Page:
Despite this tension and the city’s decline in the face of barbarian invasions, Arles remained a great religious centre for hundreds of years. In all, 19 synods were held there. One of the most significant Arlesian synods was that of 314, at which the heresy of Donatism was formally condemned. Other notable synods were those of 353, called in support of Arianism; 1234, which opposed the Albigensian heresy; and 1263, which condemned the doctrines of Joachim of Fiore, a 12th century monk and mystic.
The town regained political and economic prominence in the 12th century, with the Holy Roman Emperor Frederick Barbarossa traveling there in 1178 for his coronation. In the 12th century, it became a free city governed by an elected podestat (literally “power”), who appointed the consuls and other magistrates. It retained this status until the French Revolution of 1789.
Arles joined the county of Provence in 1239 but suffered its prominence being eclipsed once more by Marseille. In 1378, the Holy Roman Emperor Charles IV ceded the remnants of the Kingdom of Arles to the Dauphin of France (later King Charles VI of France) and the Kingdom ceased to exist even on paper.
Arles remained economically important for many years as a major port on the RhÃ´ne. The arrival of the railway in the 19th century eventually killed off much of the river trade, leading to the town becoming something of a backwater.
This made it an attractive destination for the painter Vincent van Gogh, who arrived there on 21 February 1888. He was fascinated by the ProvenÃ§al landscapes, producing over 300 paintings and drawings during his time in Arles. Many of his most famous paintings were completed there, including the Night Cafe, the Yellow Room, Starry Night, and L’Arlesienne. Paul Gauguin visited van Gogh in Arles. However, van Gogh’s mental health deteriorated and he became alarmingly eccentric, cu
lminating in the infamous ear-severing incident in December 1888. The concerned Arlesians circulated a petition the following February demanding that van Gogh be confined. In May 1889 he took the hint and left Arles for the asylum at nearby St-RÃ©my-de-Provence.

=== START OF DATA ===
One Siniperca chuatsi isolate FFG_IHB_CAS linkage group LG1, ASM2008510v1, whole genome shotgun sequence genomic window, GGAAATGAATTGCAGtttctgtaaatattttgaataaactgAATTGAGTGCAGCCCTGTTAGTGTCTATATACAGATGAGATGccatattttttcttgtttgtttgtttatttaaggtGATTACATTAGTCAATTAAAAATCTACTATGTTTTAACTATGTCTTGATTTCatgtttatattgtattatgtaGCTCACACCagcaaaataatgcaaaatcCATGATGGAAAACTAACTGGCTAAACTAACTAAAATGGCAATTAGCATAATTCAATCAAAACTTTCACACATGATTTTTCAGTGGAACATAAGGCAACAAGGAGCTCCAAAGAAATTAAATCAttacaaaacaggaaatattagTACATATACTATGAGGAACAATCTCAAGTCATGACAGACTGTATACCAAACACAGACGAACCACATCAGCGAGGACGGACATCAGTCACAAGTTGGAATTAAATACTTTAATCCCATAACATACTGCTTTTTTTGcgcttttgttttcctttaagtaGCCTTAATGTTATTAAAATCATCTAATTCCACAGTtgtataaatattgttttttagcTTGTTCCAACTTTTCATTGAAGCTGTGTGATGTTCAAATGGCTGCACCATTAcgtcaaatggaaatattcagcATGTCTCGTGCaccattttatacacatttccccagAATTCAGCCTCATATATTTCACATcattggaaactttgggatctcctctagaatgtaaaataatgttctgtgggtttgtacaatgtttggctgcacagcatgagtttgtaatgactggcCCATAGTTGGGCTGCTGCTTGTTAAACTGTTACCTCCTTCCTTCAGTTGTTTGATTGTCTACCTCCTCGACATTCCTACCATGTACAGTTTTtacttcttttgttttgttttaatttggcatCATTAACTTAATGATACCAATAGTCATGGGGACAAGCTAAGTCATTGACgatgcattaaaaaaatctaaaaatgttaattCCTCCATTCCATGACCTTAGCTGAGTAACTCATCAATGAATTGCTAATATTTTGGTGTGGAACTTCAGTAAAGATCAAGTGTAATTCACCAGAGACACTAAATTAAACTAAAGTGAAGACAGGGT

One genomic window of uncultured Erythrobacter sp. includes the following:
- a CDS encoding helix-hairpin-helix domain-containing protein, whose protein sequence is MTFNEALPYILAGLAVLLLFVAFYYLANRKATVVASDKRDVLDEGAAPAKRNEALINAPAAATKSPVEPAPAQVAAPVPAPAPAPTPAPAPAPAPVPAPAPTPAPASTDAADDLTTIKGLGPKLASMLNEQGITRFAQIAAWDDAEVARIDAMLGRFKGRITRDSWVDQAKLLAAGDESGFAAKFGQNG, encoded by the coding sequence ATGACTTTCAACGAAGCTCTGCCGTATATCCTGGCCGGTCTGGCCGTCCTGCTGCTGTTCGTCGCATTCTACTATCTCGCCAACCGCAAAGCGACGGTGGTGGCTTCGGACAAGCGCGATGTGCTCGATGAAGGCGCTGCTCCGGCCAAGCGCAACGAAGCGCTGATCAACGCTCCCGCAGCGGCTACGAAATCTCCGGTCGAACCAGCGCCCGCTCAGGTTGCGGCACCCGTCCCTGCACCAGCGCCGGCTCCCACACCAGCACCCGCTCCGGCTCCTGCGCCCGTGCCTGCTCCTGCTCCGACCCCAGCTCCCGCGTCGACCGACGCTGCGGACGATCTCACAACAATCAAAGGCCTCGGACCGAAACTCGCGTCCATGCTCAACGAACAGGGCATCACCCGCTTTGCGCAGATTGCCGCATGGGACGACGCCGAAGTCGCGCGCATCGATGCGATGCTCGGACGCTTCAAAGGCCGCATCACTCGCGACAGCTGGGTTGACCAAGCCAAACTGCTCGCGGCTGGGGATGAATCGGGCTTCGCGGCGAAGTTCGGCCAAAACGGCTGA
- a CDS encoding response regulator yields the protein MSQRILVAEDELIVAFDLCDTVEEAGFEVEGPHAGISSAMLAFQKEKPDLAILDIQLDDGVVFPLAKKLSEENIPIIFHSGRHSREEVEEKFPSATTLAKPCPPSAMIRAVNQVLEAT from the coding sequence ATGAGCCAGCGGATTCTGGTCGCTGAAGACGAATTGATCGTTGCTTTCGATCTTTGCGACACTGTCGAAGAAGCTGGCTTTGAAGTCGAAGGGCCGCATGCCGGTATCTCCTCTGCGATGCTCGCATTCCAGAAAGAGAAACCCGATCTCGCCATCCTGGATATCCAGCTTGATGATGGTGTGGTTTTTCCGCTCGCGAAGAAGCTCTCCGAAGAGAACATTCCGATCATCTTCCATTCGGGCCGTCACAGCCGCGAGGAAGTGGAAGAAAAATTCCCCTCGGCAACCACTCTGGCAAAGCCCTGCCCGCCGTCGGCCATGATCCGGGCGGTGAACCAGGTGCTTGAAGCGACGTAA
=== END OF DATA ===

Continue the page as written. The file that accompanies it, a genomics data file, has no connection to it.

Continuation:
The ProvenÃ§al poet FrÃ©dÃ©ric Mistral was born near Arles.
Important remains of Roman times include the ancient theater, the arena or amphitheater, and the Alyscamps (Roman necropolis). They have been listed as World Heritage Sites since 1981.
The Church of St. Trophime (Saint Trophimus), formerly a cathedral, is a major work of Romanesque architecture, and the representation of the Last Judgment on its portal is considered one of the finest examples of Romanesque sculpture, as are the columns in the adjacent cloister.
The town also has an outstanding museum of ancient history, with one of the best collections of Roman sarcophagi to be found anywhere outside Rome itself. However, perhaps surprisingly given the town’s importance to van Gogh, none of his works are on display in Arles.
A famous photography festival takes place in Arles every year, and the French national school of photography is located there. The major French publishing house Actes Sud is also situated in Arles.
Bull fights are conducted in the Roman amphitheater, including Provencal-style bullfights (courses camarguaises) in which the bull is not killed but rather a team of athletic men attempt to remove a tassle from the bull’s horn without getting injured. Every Easter, Arles also holds a Spanish-style corrida (in which the bull is killed) with an encierro (bull-running in the streets) preceding each fight.
Jeanne Calment (1875-1997), the oldest human being whose age is documented, was born, lived and died in Arles.
Current French international football star Djibril CissÃ© was born in Arles.